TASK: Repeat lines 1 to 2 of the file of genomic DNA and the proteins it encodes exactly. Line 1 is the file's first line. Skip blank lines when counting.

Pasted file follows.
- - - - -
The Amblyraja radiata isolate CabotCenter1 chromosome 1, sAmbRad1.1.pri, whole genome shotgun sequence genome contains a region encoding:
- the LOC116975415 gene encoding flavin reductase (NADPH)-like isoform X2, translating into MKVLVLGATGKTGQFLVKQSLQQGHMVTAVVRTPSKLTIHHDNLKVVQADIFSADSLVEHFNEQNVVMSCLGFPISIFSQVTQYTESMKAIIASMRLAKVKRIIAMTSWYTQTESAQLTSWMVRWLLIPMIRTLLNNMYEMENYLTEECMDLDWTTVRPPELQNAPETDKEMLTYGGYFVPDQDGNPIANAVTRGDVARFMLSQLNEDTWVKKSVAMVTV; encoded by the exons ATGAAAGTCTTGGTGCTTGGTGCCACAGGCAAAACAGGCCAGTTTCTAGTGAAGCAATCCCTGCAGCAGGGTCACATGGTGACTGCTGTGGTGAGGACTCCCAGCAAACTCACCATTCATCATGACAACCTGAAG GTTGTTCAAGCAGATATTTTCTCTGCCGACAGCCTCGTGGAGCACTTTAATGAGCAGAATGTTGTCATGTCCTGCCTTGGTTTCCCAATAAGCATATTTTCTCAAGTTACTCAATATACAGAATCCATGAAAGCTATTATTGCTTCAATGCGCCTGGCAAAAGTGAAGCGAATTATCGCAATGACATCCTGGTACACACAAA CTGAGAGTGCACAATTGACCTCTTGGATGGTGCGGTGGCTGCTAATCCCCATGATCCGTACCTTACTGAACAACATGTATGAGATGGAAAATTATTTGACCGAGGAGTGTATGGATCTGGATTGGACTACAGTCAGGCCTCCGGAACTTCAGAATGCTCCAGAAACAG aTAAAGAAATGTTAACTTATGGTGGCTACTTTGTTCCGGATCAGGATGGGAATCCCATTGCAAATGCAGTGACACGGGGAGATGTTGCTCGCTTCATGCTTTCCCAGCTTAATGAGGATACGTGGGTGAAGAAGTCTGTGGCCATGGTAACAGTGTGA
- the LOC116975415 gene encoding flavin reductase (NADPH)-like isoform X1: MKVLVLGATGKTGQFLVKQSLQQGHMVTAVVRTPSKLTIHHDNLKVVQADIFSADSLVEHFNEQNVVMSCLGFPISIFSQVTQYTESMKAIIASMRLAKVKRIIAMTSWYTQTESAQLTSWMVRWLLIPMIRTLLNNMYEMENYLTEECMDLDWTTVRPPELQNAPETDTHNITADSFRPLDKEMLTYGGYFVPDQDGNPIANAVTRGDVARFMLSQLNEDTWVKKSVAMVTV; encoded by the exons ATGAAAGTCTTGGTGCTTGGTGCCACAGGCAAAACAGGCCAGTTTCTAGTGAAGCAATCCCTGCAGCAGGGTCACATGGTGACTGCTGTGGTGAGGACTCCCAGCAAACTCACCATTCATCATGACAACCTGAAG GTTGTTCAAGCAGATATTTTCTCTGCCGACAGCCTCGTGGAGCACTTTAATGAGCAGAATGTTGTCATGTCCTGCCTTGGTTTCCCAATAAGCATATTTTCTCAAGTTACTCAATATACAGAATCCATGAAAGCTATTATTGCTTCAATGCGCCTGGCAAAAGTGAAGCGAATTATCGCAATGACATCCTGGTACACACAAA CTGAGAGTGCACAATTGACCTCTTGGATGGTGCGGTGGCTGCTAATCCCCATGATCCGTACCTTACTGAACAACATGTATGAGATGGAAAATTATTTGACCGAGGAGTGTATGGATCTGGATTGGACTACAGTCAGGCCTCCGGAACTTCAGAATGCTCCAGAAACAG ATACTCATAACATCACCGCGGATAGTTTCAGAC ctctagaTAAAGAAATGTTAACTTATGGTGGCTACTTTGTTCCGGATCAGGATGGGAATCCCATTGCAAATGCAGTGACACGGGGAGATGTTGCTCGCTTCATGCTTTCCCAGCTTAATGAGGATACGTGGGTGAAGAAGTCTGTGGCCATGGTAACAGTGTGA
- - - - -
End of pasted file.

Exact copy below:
The Amblyraja radiata isolate CabotCenter1 chromosome 1, sAmbRad1.1.pri, whole genome shotgun sequence genome contains a region encoding:
- the LOC116975415 gene encoding flavin reductase (NADPH)-like isoform X2, translating into MKVLVLGATGKTGQFLVKQSLQQGHMVTAVVRTPSKLTIHHDNLKVVQADIFSADSLVEHFNEQNVVMSCLGFPISIFSQVTQYTESMKAIIASMRLAKVKRIIAMTSWYTQTESAQLTSWMVRWLLIPMIRTLLNNMYEMENYLTEECMDLDWTTVRPPELQNAPETDKEMLTYGGYFVPDQDGNPIANAVTRGDVARFMLSQLNEDTWVKKSVAMVTV; encoded by the exons ATGAAAGTCTTGGTGCTTGGTGCCACAGGCAAAACAGGCCAGTTTCTAGTGAAGCAATCCCTGCAGCAGGGTCACATGGTGACTGCTGTGGTGAGGACTCCCAGCAAACTCACCATTCATCATGACAACCTGAAG GTTGTTCAAGCAGATATTTTCTCTGCCGACAGCCTCGTGGAGCACTTTAATGAGCAGAATGTTGTCATGTCCTGCCTTGGTTTCCCAATAAGCATATTTTCTCAAGTTACTCAATATACAGAATCCATGAAAGCTATTATTGCTTCAATGCGCCTGGCAAAAGTGAAGCGAATTATCGCAATGACATCCTGGTACACACAAA CTGAGAGTGCACAATTGACCTCTTGGATGGTGCGGTGGCTGCTAATCCCCATGATCCGTACCTTACTGAACAACATGTATGAGATGGAAAATTATTTGACCGAGGAGTGTATGGATCTGGATTGGACTACAGTCAGGCCTCCGGAACTTCAGAATGCTCCAGAAACAG aTAAAGAAATGTTAACTTATGGTGGCTACTTTGTTCCGGATCAGGATGGGAATCCCATTGCAAATGCAGTGACACGGGGAGATGTTGCTCGCTTCATGCTTTCCCAGCTTAATGAGGATACGTGGGTGAAGAAGTCTGTGGCCATGGTAACAGTGTGA